Since many SEOs emerged from the cave, realising the hard way that three way links, splogs, private networks blogs, directory submissions, article marketing spinning etc were no longer advantageous tactics to get great results in the SERPs, Content has become a kind of mantra. The new magic silver bullet that you have to use to kill the archetypal monster that, for many people Google is.
A corollary of this frenzy about Content Marketing is storytelling.
But there is one small problem:
If we trust Wikipedia, we can define storytelling as the conveying of events in words, images and sounds, often by improvisation or embellishment. Stories or narratives have been shared in every culture as a means of entertainment, education, cultural preservation and to instill moral values. Crucial elements of stories and storytelling include plot, characters and narrative point of view. […] Modern storytelling has a broad purview. In addition to its traditional forms (fairytales, folktales, mythology, legends, fables etc.), it has extended itself to representing history, personal narrative, political commentary, and evolving cultural norms. Contemporary storytelling is also widely used to address educational objectives.
Stories and narratives in our era can be written, shown in visual and heard in audio, and classically on the web, all three at the same time.
A lot has been written about the techniques of storytelling applied to Web Marketing – sometimes in a very detailed and inspiring way, as in this recent post by Lee Odden or in this preso by Jess3, but most of the time superficially.
A lot less has been written about something that determines the nature itself of any form of telling a story: the modes of narrating things and the genres they generate. This is something, which is usually referred to literature and art (for instance Cinema), but not yet to content for the Internet, and I consider that this is a mistake for many reasons, the most important being:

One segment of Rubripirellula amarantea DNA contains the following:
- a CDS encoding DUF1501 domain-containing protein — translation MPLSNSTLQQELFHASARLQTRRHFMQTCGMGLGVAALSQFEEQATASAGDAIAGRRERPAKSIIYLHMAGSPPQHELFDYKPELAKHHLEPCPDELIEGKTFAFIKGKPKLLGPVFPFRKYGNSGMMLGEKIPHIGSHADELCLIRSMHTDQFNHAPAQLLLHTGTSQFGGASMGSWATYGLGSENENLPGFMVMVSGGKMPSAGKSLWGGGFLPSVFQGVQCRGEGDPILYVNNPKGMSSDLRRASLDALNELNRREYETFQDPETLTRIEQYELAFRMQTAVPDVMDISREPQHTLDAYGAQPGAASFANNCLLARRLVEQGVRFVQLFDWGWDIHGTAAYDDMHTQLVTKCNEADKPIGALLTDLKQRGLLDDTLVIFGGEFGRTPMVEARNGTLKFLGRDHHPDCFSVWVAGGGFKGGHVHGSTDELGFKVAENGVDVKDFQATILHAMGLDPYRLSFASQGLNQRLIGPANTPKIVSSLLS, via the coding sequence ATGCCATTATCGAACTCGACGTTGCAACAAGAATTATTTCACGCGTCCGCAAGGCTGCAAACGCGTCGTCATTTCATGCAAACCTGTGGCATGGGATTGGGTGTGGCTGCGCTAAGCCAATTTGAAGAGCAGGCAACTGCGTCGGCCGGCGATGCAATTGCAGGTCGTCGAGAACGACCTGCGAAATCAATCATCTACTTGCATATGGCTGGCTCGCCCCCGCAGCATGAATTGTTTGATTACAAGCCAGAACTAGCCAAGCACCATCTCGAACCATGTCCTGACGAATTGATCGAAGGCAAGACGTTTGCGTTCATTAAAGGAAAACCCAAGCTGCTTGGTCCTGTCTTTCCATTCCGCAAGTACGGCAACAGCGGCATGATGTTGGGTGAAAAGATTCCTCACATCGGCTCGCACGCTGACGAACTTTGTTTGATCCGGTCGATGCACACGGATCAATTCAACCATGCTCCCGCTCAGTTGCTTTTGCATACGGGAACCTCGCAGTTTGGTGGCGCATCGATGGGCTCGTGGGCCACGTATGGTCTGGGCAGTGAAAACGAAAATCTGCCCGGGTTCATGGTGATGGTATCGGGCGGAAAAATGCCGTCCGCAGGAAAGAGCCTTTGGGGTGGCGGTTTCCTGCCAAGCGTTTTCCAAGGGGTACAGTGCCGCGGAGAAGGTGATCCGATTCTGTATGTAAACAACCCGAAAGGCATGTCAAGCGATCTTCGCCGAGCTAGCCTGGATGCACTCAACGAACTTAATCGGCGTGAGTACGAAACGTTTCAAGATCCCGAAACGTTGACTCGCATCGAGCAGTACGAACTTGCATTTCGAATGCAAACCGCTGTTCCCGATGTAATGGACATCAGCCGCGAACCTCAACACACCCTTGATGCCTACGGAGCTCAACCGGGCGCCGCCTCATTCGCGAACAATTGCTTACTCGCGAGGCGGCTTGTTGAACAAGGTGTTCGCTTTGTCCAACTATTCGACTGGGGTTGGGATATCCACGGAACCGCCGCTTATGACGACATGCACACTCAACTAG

First of all let me assure you that is not my intention to present you with a long essay. This is a blog post not an eBook. I will try to synthesize and explain the Theory of Modes in the most understandable way, but – if you want to dig into it – I suggest you have a read of the Anatomy of Criticism by Northrop Frye.
I decided to follow the paths of Fry because from a pure marketing point of view it seems to be the closer to our own SEO’s state of mind. Objective and logical based on the concretion of data (the literary works in his case), even though it doesn’t deny the importance of other Schools, as the Jungian or the Post Modernist ones. And because it is against the dominance of “personal taste”, which in web marketing should be as creating a campaign with tactics you like but you don’t really know if your public are interested to.
A first approach to Modes takes in consideration the relation between the Nature of the Hero and the Ambient where he acts. Considering these two elements we have:
An “out of scale” macro Mode is Myth, when the Hero by Kind different from us and the Ambient where he acts is superior from our. The hero, in this case, is the God.
The Theory of Mode then applies over this first level of classification, a second one, which is base over the concepts of Tragic and Comic, where Tragic is when the Hero is refused and Comic when he is accepted.
Ok Gianluca, now what? What does all this have to do with Web Marketing? Actually a lot, dear reader.
If we decide to have Content at the base of our Web Marketing strategy and if in our Content strategy we decide to rely to narrative, hence also to storytelling, then we need to understand what the Modes are. We also need to know how they work and can simplify our decisions, understand what tone – written and visual – to use in our online properties and what “web-rhetoric” to apply in order to have the most effective production of the Content strategy itself.